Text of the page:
Fincher had been hatching the idea for this film since the nineties, and after the success of his film The Game, David hoped that he would be able to get funding, but David for Hollywood is too independent and difficult to dictate to producers, so Fincher could only get the opportunity to realize this project now, when the battle against traditional film studios, whose time is fortunately running out, has been joined by cool streaming services, which, simply by virtue of their internal organization, provide directors with an order of magnitude more freedom than film studios.

This film is not at all about who exactly created Citizen Kane, because in this, which is quite obvious, the main and main merit belongs to Orson Welles. And the Mank-Wells conflict takes place here at the very end, and it is not at all the central theme, and there really is no conflict: Wells, when concluding the contract (according to the film, I note), insisted that Mank’s name should not be in the credits only because he understood what a wild scandal this picture would cause, and there Mank protests against this, and the conflict actually happened in a serious way: the film “Citizen Kane” was wetted by all the so-called “free press”, owned by William Hearst at the time.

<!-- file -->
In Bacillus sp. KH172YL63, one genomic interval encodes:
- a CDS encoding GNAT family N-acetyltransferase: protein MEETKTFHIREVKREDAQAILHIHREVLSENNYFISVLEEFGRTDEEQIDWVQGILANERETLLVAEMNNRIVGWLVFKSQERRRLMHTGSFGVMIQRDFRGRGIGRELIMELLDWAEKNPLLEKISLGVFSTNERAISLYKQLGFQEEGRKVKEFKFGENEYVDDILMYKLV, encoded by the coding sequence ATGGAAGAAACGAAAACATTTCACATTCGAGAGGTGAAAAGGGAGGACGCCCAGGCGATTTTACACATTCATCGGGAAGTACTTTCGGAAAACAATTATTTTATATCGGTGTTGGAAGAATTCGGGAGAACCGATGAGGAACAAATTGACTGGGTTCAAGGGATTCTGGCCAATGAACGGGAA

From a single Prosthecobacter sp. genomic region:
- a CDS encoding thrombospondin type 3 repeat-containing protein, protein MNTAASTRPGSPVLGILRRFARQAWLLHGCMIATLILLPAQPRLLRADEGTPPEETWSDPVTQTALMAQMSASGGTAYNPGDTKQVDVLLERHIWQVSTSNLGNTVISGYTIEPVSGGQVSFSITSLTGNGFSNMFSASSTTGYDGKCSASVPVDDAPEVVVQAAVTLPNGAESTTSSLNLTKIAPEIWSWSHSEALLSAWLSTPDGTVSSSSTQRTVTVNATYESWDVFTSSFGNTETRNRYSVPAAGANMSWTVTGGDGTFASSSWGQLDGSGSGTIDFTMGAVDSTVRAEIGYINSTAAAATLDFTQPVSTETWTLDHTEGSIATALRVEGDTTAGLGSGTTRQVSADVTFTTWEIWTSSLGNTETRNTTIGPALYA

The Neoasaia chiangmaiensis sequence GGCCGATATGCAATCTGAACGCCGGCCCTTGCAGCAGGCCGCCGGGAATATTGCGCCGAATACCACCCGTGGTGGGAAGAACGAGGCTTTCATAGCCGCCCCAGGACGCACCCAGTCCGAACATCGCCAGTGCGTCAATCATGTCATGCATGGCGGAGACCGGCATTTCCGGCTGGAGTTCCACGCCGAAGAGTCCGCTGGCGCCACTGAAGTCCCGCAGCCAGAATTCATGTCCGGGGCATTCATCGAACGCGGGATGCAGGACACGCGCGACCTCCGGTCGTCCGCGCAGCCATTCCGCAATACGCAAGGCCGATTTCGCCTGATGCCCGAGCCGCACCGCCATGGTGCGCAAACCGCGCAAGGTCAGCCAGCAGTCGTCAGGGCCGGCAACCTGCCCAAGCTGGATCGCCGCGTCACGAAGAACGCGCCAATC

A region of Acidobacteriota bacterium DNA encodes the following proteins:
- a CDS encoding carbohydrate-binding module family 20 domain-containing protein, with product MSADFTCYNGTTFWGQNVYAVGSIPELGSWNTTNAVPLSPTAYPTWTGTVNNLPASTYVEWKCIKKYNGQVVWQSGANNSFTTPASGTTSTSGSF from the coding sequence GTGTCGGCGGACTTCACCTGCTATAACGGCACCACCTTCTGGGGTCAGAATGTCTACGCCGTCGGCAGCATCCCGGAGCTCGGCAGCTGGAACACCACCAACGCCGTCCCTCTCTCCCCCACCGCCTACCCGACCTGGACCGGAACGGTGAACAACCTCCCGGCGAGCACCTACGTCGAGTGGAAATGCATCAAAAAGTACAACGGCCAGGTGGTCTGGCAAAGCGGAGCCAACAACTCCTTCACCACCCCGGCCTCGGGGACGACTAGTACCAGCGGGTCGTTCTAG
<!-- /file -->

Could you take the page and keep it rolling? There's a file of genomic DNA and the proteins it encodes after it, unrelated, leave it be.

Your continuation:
What is this movie about? About a very talented person who has a certain tendency to self-destruct, which is often the case with talented people, about how flesh and blood of Hollywood, a popular Hollywood screenwriter does not fit into this damn Hollywood, because he does not want to play by its rules, because he, in spite of everything, he is not a hypocrite: he, of course, can adapt to certain rules and agree to compromises, but he has certain convictions that he cannot compromise in any way. He may hide behind the appearance of a wino, a jester – after all, jesters are allowed a little more than ordinary people – but he speaks his mind to people who can crush him with two fingers like a bug.